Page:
U.S. Navy SEAL Petty Officer Second Class Michael Monsoor was a hero among heroes. He was stationed overseas in Iraq and among a team with two other snipers on a rooftop when a fragmentation grenade found its way to where they lay in wait. Monsoor had been in a position to run and save himself when the grenade hit him in the chest. Instead, he decided he wasn’t going to let his brothers in arms take the fall, throwing himself on top of the grenade so they could continue rooting out enemy fighters holding Ramadi, a stronghold west of Baghdad.
Monsoor made the ultimate sacrifice, and for his actions, he has been immortalized, as a Zumwalt Class Destroyer has been named after him. Mirroring the man it’s been named after, the Monsoor is a stealth vessel, one of three that will defend the waters of the United States.
Former United States President George W. Bush quoted one of the men Monsoor saved as he and proud mother Sally Monsoor christened the vessel.
“Mikey looked death in the face that day and said, ‘You cannot take my brothers. I will go in their stead.'”
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The stealth destroyer named after Michael Monsoor is one of three that are expected to cost a total of $22.5 billion, with the third, USS Lyndon B. Johnson, being currently under construction in Maine. The weapon system will include guided missiles, eliminating the chance of casualties due to poor trajectory, with a range of 63 nautical miles. The fleet was scaled down from the original plans for 32, as the Navy shifted its focus toward building an updated version of Arleigh-Burke class destroyers.
The reduction of the fleet is due to potential research and development issues, as three ships are easier to maintain and upgrade than 32. The Pentagon can’t spread costs over a larger fleet.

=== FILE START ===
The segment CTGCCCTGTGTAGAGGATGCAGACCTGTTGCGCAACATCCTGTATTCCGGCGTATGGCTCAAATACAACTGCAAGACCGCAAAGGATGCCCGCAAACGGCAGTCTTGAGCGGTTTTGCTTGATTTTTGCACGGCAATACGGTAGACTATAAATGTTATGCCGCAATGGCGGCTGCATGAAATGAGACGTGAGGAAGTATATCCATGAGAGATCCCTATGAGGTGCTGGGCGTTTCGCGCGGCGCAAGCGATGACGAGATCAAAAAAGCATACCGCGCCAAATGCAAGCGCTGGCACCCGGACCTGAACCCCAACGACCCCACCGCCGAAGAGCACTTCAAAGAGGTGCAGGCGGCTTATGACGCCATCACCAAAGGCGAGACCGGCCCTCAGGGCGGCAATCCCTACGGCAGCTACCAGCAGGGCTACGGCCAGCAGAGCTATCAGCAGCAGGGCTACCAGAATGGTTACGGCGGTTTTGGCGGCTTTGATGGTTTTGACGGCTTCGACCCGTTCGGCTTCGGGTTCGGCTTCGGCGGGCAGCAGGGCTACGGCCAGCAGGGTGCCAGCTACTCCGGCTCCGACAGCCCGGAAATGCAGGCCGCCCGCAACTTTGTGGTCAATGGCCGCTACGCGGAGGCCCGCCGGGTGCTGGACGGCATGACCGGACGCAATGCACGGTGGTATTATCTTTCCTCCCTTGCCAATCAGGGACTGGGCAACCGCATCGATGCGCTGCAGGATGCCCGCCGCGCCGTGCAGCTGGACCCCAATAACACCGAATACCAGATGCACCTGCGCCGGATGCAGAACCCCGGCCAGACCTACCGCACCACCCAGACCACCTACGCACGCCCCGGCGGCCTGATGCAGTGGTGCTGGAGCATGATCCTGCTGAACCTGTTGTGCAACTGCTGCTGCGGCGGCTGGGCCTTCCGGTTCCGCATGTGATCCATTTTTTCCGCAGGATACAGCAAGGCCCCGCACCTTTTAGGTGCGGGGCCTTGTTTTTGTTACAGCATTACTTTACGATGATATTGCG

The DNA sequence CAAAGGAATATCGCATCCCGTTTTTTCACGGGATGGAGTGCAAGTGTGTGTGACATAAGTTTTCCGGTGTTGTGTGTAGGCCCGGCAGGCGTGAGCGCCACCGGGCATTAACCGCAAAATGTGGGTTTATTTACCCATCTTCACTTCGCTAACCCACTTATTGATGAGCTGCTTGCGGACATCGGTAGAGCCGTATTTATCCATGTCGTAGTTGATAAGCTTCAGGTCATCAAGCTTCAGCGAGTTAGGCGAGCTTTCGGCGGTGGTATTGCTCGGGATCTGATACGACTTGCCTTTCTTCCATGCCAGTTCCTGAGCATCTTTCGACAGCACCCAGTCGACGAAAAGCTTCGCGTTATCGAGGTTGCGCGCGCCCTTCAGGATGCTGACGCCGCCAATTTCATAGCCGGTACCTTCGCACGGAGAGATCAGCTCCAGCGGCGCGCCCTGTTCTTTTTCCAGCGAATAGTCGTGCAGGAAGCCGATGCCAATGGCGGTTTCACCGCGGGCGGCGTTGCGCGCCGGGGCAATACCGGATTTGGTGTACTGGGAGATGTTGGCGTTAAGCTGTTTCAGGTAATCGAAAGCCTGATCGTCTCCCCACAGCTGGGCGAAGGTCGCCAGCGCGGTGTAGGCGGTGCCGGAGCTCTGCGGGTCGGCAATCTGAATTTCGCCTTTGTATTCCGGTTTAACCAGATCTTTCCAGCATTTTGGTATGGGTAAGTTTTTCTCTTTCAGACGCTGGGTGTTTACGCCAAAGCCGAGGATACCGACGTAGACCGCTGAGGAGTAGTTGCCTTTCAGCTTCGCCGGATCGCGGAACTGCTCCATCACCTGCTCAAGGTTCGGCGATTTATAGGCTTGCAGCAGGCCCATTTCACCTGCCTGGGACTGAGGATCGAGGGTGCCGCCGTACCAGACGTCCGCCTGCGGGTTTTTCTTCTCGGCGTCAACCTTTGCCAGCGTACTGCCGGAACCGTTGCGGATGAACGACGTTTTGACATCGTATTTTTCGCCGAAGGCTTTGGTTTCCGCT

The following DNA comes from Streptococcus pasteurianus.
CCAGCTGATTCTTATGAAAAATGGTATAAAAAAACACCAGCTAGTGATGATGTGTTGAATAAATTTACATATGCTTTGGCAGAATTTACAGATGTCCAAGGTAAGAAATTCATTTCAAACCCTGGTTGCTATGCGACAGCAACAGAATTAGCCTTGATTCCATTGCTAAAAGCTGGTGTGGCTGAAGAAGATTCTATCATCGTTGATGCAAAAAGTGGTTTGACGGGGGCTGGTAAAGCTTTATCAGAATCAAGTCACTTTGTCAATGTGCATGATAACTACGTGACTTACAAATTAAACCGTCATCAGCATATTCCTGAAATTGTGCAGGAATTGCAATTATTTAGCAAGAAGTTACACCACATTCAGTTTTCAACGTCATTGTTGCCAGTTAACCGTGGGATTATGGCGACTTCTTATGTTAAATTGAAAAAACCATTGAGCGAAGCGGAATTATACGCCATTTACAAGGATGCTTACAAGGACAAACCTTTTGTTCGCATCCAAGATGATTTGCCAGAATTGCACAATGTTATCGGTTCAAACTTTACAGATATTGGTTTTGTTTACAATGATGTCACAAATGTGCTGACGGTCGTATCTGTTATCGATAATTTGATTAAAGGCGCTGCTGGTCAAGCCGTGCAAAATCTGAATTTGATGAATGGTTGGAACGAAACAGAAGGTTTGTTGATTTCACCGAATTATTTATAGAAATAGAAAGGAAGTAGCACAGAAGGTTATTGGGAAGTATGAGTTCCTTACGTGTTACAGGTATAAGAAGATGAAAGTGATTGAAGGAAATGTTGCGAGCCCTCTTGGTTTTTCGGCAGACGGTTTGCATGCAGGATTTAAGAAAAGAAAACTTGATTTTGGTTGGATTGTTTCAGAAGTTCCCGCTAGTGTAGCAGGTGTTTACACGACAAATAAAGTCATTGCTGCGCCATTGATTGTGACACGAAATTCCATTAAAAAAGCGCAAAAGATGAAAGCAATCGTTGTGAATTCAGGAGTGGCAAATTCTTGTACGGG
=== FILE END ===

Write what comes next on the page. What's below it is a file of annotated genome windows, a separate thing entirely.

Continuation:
Senator Susan Collins of Maine has called the Monsoor and its fellow Zumwalt Class ships the “most advanced naval [destroyers] the world has ever seen.”
Maine’s Senator Angus King had some touching words for the man the Monsoor was named after.
“Michael Monsoor made the ultimate sacrifice, and he did it for love. But he was not a hero. He is a hero. Because the inspiration he provided to all of us – the guidance he provided to us – as to how we should live our lives is still alive. And it’s going to live as long as this ship sails the seas of the world.”
As tensions rise across the world over the threat of ISIS, it seems the United States is set to defend itself through this fleet of stealth destroyers. If North Korea finally proves to have effective nuclear launch capabilities, Michael Monsoor’s namesake destroyer may just be what shoots their missile out of the air so it never has a chance to detonate on American soil.
This fleet of destroyers is only the second time the fallen Navy SEAL has been honored, as Michael Monsoor was given the Medal of Honor posthumously in 2008. This is the first time a naval warship has been named after a fallen hero, though, mirroring the first time the United States has had such an advanced seaworthy Zumwalt Class destroyer.
[Photo by Pat Wellenbach/AP Images]